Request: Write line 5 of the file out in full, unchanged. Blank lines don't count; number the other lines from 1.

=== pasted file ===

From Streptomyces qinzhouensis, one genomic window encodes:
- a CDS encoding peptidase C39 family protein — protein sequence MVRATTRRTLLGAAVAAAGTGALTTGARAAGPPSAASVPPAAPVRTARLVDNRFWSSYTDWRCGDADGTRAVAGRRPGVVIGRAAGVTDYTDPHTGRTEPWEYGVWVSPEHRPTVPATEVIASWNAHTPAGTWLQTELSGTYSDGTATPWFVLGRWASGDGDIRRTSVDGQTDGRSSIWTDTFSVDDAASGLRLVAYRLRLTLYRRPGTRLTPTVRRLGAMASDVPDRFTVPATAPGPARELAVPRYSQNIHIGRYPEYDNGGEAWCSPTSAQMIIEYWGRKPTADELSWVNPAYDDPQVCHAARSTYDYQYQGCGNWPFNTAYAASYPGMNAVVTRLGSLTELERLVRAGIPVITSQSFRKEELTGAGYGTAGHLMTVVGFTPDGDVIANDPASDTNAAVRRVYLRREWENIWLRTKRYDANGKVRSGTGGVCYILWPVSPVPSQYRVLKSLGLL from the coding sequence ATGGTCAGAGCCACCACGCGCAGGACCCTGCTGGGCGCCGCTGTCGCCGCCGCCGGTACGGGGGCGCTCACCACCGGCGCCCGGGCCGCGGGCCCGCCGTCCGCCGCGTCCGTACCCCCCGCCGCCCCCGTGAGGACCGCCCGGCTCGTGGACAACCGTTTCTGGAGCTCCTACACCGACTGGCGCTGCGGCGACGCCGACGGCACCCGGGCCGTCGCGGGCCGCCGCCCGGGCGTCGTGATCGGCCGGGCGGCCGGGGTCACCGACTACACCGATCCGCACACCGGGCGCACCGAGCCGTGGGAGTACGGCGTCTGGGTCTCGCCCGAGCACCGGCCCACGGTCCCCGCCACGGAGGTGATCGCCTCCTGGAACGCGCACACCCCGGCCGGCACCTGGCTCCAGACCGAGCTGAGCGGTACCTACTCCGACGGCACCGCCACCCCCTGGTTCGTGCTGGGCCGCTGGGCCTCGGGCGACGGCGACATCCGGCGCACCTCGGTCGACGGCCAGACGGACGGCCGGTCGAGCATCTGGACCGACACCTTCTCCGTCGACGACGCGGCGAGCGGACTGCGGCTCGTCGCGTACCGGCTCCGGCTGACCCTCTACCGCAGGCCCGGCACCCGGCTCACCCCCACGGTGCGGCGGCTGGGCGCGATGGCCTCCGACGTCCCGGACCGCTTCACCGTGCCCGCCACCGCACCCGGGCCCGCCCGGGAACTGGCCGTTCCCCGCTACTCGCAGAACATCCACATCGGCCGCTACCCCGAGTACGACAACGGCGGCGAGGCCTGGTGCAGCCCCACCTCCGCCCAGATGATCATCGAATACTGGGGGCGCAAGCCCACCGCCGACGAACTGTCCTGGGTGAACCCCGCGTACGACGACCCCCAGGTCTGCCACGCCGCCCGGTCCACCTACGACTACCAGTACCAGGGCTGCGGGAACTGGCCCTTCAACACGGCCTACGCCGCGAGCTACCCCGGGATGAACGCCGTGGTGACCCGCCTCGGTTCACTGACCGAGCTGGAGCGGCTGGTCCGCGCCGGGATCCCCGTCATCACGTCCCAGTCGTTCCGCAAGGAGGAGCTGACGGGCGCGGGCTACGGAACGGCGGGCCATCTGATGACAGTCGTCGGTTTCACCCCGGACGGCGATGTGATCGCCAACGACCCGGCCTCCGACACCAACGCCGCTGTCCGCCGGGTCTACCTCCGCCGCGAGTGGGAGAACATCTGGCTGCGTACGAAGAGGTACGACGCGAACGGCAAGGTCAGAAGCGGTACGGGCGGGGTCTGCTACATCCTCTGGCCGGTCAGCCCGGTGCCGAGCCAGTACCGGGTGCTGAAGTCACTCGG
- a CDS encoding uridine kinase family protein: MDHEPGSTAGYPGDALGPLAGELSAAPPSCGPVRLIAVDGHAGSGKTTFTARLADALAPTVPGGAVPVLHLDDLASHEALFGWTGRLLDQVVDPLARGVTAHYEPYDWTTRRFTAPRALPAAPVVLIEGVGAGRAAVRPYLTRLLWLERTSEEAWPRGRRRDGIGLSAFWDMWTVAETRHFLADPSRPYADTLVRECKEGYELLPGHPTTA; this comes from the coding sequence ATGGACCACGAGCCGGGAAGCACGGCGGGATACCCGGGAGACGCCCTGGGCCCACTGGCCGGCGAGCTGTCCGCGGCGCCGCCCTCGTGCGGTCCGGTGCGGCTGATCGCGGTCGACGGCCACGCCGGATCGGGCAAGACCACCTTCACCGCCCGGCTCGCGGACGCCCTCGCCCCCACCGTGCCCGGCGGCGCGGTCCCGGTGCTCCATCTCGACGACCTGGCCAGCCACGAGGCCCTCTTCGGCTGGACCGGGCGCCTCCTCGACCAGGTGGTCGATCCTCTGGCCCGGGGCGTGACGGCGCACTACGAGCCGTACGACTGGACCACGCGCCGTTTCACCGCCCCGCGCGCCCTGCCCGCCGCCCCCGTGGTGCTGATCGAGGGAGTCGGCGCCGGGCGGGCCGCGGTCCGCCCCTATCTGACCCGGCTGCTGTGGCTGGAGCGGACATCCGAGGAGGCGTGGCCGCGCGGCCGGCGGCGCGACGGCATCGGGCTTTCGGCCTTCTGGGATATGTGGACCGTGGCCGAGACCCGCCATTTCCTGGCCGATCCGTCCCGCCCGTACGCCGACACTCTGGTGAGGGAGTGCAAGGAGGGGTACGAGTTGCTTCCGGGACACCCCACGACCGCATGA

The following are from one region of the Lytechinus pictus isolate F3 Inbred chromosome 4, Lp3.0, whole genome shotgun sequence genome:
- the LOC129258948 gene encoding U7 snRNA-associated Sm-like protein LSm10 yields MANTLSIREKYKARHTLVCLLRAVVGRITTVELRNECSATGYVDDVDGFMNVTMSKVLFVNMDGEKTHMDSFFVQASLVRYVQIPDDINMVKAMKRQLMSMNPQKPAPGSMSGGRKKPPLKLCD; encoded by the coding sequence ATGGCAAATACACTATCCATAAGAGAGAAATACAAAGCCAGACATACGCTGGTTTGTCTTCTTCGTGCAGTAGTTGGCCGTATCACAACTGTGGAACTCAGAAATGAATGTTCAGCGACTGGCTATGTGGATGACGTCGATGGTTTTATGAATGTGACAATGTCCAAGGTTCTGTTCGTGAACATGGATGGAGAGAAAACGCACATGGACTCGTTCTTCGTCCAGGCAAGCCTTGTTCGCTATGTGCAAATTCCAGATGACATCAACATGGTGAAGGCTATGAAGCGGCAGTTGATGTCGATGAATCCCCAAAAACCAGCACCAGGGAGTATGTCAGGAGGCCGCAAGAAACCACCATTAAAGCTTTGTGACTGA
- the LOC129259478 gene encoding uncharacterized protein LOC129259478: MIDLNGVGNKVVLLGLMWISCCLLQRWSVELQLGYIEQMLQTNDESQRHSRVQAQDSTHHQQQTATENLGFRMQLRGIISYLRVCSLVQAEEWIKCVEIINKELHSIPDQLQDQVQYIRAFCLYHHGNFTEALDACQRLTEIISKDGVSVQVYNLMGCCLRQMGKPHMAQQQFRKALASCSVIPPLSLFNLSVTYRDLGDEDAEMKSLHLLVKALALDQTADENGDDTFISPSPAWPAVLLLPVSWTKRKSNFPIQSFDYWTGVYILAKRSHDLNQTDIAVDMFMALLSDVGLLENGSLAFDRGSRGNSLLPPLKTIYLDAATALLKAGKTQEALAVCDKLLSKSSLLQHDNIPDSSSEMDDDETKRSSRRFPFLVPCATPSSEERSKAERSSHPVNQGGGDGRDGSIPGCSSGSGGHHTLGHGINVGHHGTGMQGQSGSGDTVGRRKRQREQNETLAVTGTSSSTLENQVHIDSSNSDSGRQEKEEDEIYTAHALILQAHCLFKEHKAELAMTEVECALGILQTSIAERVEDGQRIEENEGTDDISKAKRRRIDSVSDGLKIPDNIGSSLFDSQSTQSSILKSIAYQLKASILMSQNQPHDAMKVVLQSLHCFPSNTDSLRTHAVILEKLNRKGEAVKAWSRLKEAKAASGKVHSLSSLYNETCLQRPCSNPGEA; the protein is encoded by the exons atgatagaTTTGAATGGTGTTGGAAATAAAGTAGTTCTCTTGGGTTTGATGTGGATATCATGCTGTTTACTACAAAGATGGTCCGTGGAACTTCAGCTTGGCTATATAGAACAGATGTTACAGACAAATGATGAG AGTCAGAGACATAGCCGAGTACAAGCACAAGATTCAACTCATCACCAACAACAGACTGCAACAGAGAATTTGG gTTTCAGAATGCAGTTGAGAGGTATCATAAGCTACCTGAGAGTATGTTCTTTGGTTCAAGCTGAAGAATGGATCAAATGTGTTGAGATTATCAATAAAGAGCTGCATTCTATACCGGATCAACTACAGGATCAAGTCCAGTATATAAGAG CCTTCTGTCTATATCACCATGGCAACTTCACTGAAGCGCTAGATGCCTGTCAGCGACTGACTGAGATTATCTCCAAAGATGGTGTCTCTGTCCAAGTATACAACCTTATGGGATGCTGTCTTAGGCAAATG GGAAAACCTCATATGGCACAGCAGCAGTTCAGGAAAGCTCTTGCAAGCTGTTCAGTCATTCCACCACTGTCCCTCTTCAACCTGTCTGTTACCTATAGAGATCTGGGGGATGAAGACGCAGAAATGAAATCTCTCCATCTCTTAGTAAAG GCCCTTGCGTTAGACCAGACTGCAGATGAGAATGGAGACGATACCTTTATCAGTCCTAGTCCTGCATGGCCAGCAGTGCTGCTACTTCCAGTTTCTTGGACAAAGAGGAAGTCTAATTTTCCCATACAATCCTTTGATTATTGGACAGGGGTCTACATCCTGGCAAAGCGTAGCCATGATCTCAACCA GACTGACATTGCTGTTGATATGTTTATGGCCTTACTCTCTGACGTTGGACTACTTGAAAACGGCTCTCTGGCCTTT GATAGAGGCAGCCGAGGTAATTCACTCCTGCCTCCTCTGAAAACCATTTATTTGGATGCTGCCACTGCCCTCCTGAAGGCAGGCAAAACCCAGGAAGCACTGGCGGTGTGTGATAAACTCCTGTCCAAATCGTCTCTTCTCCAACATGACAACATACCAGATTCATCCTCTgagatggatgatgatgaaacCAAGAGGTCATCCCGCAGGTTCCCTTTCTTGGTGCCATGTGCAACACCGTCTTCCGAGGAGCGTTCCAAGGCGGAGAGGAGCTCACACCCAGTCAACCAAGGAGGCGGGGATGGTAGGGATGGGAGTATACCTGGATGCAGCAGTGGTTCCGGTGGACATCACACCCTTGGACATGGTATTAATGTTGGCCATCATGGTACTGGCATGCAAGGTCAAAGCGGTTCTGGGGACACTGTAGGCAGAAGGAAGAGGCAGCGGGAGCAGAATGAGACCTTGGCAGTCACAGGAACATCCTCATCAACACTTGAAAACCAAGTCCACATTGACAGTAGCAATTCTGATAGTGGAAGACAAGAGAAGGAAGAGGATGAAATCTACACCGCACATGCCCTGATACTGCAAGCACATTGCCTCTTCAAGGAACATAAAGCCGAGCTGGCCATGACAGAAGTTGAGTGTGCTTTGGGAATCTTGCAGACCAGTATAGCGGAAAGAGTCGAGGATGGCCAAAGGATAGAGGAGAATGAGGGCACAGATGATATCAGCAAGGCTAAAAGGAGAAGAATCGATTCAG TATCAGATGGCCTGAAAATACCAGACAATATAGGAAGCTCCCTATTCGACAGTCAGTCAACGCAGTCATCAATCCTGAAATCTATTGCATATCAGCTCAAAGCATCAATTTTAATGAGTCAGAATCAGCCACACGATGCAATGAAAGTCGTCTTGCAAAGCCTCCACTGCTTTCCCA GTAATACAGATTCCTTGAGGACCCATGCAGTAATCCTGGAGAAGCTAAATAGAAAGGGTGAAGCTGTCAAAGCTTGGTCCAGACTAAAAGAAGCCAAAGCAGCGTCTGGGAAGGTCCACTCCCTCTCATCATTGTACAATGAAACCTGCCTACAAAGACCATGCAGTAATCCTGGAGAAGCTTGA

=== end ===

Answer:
- the LOC129258948 gene encoding U7 snRNA-associated Sm-like protein LSm10 yields MANTLSIREKYKARHTLVCLLRAVVGRITTVELRNECSATGYVDDVDGFMNVTMSKVLFVNMDGEKTHMDSFFVQASLVRYVQIPDDINMVKAMKRQLMSMNPQKPAPGSMSGGRKKPPLKLCD; encoded by the coding sequence ATGGCAAATACACTATCCATAAGAGAGAAATACAAAGCCAGACATACGCTGGTTTGTCTTCTTCGTGCAGTAGTTGGCCGTATCACAACTGTGGAACTCAGAAATGAATGTTCAGCGACTGGCTATGTGGATGACGTCGATGGTTTTATGAATGTGACAATGTCCAAGGTTCTGTTCGTGAACATGGATGGAGAGAAAACGCACATGGACTCGTTCTTCGTCCAGGCAAGCCTTGTTCGCTATGTGCAAATTCCAGATGACATCAACATGGTGAAGGCTATGAAGCGGCAGTTGATGTCGATGAATCCCCAAAAACCAGCACCAGGGAGTATGTCAGGAGGCCGCAAGAAACCACCATTAAAGCTTTGTGACTGA